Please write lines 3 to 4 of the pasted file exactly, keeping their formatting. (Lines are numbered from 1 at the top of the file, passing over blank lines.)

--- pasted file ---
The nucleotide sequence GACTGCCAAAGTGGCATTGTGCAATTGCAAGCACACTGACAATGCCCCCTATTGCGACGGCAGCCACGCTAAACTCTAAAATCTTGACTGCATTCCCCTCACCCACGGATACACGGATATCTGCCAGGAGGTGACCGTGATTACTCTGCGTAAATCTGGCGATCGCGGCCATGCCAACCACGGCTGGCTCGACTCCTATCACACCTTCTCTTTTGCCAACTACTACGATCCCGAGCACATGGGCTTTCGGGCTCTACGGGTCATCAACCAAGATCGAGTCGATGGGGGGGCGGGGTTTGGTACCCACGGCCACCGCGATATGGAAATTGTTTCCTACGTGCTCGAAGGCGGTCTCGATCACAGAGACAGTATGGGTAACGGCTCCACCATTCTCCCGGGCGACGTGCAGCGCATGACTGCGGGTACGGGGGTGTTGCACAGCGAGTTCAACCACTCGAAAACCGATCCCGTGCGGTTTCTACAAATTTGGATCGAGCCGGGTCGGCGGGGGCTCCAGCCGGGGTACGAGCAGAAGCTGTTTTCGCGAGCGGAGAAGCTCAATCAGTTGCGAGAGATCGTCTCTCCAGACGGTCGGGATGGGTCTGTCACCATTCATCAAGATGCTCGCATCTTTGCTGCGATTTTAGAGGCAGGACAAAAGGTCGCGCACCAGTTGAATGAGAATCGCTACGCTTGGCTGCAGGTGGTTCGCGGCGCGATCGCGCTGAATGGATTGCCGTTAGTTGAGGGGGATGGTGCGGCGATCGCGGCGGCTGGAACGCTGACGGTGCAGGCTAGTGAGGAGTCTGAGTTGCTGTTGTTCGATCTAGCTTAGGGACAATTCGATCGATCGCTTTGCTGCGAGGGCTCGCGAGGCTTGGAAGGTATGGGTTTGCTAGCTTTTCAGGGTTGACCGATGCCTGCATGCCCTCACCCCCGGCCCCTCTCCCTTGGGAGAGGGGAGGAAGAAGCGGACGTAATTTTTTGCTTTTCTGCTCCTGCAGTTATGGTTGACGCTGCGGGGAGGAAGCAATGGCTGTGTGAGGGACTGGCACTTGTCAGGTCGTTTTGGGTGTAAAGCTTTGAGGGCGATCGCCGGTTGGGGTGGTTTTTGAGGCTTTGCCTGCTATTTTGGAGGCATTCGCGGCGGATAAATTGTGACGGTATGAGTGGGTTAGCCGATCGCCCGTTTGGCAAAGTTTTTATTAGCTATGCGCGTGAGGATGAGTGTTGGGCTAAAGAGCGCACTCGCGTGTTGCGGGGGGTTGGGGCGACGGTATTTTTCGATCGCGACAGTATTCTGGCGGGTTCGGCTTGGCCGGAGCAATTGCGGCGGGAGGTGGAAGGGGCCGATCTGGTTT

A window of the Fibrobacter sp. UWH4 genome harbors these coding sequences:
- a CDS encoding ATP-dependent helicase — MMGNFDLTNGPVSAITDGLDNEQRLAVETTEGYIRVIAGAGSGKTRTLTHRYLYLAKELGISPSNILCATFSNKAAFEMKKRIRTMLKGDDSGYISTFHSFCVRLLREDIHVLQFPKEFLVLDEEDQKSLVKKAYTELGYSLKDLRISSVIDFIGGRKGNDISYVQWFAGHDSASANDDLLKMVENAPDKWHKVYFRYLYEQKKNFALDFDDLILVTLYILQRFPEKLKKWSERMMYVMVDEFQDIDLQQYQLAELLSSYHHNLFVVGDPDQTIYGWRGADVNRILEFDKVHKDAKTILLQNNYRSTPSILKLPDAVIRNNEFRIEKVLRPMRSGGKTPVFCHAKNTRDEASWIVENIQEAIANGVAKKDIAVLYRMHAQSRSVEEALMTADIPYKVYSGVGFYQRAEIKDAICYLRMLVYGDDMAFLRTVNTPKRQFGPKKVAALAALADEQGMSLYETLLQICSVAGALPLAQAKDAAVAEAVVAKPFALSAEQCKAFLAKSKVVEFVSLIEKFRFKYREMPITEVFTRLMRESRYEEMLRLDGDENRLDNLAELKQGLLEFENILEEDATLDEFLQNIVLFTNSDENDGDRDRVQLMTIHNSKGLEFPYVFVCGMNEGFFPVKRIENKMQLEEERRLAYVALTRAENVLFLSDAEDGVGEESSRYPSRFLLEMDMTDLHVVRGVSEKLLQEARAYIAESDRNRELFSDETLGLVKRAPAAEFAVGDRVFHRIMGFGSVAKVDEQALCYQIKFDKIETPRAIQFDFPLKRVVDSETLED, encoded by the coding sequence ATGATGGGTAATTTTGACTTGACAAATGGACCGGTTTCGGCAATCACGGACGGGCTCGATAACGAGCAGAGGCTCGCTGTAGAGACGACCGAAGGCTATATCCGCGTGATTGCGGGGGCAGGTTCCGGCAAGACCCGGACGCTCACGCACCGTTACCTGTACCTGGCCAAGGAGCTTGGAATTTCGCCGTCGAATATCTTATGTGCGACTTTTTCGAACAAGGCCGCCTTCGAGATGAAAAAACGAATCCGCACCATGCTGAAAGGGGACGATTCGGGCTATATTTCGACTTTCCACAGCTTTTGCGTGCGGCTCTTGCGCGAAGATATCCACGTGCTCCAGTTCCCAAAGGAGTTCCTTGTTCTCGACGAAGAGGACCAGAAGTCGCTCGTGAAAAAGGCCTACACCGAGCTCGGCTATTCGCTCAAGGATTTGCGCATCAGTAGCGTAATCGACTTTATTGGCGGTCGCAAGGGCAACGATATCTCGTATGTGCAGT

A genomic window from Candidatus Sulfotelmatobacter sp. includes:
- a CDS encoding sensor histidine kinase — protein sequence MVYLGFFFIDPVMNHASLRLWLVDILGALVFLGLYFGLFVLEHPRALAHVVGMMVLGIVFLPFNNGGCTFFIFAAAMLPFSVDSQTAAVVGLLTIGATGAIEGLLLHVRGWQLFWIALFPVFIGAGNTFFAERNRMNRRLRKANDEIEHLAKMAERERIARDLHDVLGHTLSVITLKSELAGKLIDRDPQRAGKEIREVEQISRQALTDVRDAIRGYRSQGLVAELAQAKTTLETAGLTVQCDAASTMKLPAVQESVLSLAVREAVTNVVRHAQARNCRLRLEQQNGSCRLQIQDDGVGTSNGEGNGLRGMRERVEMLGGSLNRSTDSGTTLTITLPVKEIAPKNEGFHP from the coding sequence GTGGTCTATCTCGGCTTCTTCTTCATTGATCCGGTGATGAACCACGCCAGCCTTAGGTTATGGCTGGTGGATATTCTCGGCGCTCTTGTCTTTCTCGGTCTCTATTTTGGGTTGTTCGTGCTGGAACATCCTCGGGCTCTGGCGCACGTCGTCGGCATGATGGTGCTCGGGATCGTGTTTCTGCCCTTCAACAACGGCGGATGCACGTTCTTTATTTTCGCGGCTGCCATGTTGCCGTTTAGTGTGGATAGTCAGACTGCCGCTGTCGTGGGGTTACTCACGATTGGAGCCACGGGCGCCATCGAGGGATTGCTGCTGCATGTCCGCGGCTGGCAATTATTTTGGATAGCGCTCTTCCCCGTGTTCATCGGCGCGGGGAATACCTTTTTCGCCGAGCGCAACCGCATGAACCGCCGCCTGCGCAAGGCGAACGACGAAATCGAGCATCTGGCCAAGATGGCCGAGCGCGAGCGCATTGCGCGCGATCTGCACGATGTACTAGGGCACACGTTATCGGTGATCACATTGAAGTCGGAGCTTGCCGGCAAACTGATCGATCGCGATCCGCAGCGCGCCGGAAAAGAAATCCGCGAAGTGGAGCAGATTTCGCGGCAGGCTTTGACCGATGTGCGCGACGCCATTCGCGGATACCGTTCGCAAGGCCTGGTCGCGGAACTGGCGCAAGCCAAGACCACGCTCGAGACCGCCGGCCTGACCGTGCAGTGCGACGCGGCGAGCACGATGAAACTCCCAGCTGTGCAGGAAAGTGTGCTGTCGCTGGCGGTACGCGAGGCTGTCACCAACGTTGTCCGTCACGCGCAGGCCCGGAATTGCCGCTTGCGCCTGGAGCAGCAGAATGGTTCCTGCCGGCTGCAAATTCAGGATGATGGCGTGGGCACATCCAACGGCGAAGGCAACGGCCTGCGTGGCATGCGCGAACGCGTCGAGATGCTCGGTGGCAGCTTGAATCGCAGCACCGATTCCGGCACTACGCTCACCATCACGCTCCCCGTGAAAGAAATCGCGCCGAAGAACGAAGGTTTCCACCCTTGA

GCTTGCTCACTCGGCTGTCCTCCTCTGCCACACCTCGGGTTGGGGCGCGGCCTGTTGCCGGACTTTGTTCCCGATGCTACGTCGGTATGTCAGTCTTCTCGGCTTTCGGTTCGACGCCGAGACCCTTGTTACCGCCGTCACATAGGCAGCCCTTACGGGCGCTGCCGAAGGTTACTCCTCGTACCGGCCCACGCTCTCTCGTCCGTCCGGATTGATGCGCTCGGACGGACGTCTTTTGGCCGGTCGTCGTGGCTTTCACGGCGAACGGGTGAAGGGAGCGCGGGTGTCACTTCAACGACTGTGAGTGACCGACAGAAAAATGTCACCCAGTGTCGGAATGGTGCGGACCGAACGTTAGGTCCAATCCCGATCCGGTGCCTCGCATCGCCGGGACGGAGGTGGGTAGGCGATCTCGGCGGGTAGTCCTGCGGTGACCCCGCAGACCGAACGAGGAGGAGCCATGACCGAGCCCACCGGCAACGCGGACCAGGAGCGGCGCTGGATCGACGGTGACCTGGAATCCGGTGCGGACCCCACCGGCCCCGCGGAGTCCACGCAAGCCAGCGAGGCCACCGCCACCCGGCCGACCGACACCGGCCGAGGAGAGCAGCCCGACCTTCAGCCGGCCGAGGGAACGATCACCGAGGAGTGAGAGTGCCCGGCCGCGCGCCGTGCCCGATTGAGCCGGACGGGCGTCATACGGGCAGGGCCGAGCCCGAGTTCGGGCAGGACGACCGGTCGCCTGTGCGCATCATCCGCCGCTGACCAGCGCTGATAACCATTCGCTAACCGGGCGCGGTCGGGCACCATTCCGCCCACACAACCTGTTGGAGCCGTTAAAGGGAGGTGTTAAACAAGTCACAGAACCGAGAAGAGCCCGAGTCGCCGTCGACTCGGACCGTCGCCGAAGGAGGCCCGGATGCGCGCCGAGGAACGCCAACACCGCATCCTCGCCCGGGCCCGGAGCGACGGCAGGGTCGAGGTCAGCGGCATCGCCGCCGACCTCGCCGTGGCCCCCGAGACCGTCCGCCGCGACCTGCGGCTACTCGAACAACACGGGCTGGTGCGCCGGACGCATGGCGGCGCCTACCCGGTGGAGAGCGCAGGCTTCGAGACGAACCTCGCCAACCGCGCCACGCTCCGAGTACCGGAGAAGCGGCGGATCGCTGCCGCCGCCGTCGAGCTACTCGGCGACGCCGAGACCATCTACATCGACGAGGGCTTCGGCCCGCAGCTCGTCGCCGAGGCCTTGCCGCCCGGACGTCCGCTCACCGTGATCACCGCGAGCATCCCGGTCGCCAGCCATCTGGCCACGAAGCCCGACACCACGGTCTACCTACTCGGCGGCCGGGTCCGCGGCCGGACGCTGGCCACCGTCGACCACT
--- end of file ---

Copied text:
- a CDS encoding ATP-dependent helicase — MMGNFDLTNGPVSAITDGLDNEQRLAVETTEGYIRVIAGAGSGKTRTLTHRYLYLAKELGISPSNILCATFSNKAAFEMKKRIRTMLKGDDSGYISTFHSFCVRLLREDIHVLQFPKEFLVLDEEDQKSLVKKAYTELGYSLKDLRISSVIDFIGGRKGNDISYVQWFAGHDSASANDDLLKMVENAPDKWHKVYFRYLYEQKKNFALDFDDLILVTLYILQRFPEKLKKWSERMMYVMVDEFQDIDLQQYQLAELLSSYHHNLFVVGDPDQTIYGWRGADVNRILEFDKVHKDAKTILLQNNYRSTPSILKLPDAVIRNNEFRIEKVLRPMRSGGKTPVFCHAKNTRDEASWIVENIQEAIANGVAKKDIAVLYRMHAQSRSVEEALMTADIPYKVYSGVGFYQRAEIKDAICYLRMLVYGDDMAFLRTVNTPKRQFGPKKVAALAALADEQGMSLYETLLQICSVAGALPLAQAKDAAVAEAVVAKPFALSAEQCKAFLAKSKVVEFVSLIEKFRFKYREMPITEVFTRLMRESRYEEMLRLDGDENRLDNLAELKQGLLEFENILEEDATLDEFLQNIVLFTNSDENDGDRDRVQLMTIHNSKGLEFPYVFVCGMNEGFFPVKRIENKMQLEEERRLAYVALTRAENVLFLSDAEDGVGEESSRYPSRFLLEMDMTDLHVVRGVSEKLLQEARAYIAESDRNRELFSDETLGLVKRAPAAEFAVGDRVFHRIMGFGSVAKVDEQALCYQIKFDKIETPRAIQFDFPLKRVVDSETLED, encoded by the coding sequence ATGATGGGTAATTTTGACTTGACAAATGGACCGGTTTCGGCAATCACGGACGGGCTCGATAACGAGCAGAGGCTCGCTGTAGAGACGACCGAAGGCTATATCCGCGTGATTGCGGGGGCAGGTTCCGGCAAGACCCGGACGCTCACGCACCGTTACCTGTACCTGGCCAAGGAGCTTGGAATTTCGCCGTCGAATATCTTATGTGCGACTTTTTCGAACAAGGCCGCCTTCGAGATGAAAAAACGAATCCGCACCATGCTGAAAGGGGACGATTCGGGCTATATTTCGACTTTCCACAGCTTTTGCGTGCGGCTCTTGCGCGAAGATATCCACGTGCTCCAGTTCCCAAAGGAGTTCCTTGTTCTCGACGAAGAGGACCAGAAGTCGCTCGTGAAAAAGGCCTACACCGAGCTCGGCTATTCGCTCAAGGATTTGCGCATCAGTAGCGTAATCGACTTTATTGGCGGTCGCAAGGGCAACGATATCTCGTATGTGCAGT

A genomic window from Candidatus Sulfotelmatobacter sp. includes: